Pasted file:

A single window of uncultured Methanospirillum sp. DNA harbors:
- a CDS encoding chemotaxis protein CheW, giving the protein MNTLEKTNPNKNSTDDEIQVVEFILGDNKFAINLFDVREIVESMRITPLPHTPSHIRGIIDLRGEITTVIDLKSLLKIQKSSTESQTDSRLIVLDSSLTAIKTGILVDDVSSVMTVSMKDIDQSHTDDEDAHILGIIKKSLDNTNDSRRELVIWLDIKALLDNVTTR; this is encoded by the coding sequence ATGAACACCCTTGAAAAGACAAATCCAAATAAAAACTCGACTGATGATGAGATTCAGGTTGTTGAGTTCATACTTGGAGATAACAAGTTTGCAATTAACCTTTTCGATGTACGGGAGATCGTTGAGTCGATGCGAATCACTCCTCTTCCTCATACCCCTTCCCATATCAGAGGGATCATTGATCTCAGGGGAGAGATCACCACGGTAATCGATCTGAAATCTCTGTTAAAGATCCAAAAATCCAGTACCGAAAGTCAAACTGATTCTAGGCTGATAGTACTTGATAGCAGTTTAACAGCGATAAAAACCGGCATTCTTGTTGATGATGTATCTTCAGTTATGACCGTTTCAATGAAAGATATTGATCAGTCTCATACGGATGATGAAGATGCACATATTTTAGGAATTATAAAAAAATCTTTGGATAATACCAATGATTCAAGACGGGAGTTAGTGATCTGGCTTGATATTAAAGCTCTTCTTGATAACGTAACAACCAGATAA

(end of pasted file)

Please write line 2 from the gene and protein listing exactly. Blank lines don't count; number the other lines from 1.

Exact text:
- a CDS encoding chemotaxis protein CheW, giving the protein MNTLEKTNPNKNSTDDEIQVVEFILGDNKFAINLFDVREIVESMRITPLPHTPSHIRGIIDLRGEITTVIDLKSLLKIQKSSTESQTDSRLIVLDSSLTAIKTGILVDDVSSVMTVSMKDIDQSHTDDEDAHILGIIKKSLDNTNDSRRELVIWLDIKALLDNVTTR; this is encoded by the coding sequence ATGAACACCCTTGAAAAGACAAATCCAAATAAAAACTCGACTGATGATGAGATTCAGGTTGTTGAGTTCATACTTGGAGATAACAAGTTTGCAATTAACCTTTTCGATGTACGGGAGATCGTTGAGTCGATGCGAATCACTCCTCTTCCTCATACCCCTTCCCATATCAGAGGGATCATTGATCTCAGGGGAGAGATCACCACGGTAATCGATCTGAAATCTCTGTTAAAGATCCAAAAATCCAGTACCGAAAGTCAAACTGATTCTAGGCTGATAGTACTTGATAGCAGTTTAACAGCGATAAAAACCGGCATTCTTGTTGATGATGTATCTTCAGTTATGACCGTTTCAATGAAAGATATTGATCAGTCTCATACGGATGATGAAGATGCACATATTTTAGGAATTATAAAAAAATCTTTGGATAATACCAATGATTCAAGACGGGAGTTAGTGATCTGGCTTGATATTAAAGCTCTTCTTGATAACGTAACAACCAGATAA